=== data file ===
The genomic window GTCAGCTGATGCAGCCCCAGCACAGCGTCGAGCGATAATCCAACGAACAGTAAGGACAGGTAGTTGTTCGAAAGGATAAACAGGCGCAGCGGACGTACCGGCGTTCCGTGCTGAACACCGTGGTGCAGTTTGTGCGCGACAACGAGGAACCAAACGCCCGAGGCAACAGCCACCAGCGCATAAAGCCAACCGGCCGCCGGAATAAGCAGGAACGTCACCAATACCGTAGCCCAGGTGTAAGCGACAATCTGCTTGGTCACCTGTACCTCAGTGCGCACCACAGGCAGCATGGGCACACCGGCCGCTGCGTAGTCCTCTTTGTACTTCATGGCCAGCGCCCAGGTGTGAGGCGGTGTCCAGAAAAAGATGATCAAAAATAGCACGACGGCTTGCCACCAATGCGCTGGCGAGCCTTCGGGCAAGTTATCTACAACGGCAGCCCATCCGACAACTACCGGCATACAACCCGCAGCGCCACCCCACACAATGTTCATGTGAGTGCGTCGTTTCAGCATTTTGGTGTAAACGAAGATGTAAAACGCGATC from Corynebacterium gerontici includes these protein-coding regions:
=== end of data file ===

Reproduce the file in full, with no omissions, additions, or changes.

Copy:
The genomic window GTCAGCTGATGCAGCCCCAGCACAGCGTCGAGCGATAATCCAACGAACAGTAAGGACAGGTAGTTGTTCGAAAGGATAAACAGGCGCAGCGGACGTACCGGCGTTCCGTGCTGAACACCGTGGTGCAGTTTGTGCGCGACAACGAGGAACCAAACGCCCGAGGCAACAGCCACCAGCGCATAAAGCCAACCGGCCGCCGGAATAAGCAGGAACGTCACCAATACCGTAGCCCAGGTGTAAGCGACAATCTGCTTGGTCACCTGTACCTCAGTGCGCACCACAGGCAGCATGGGCACACCGGCCGCTGCGTAGTCCTCTTTGTACTTCATGGCCAGCGCCCAGGTGTGAGGCGGTGTCCAGAAAAAGATGATCAAAAATAGCACGACGGCTTGCCACCAATGCGCTGGCGAGCCTTCGGGCAAGTTATCTACAACGGCAGCCCATCCGACAACTACCGGCATACAACCCGCAGCGCCACCCCACACAATGTTCATGTGAGTGCGTCGTTTCAGCATTTTGGTGTAAACGAAGATGTAAAACGCGATC from Corynebacterium gerontici includes these protein-coding regions: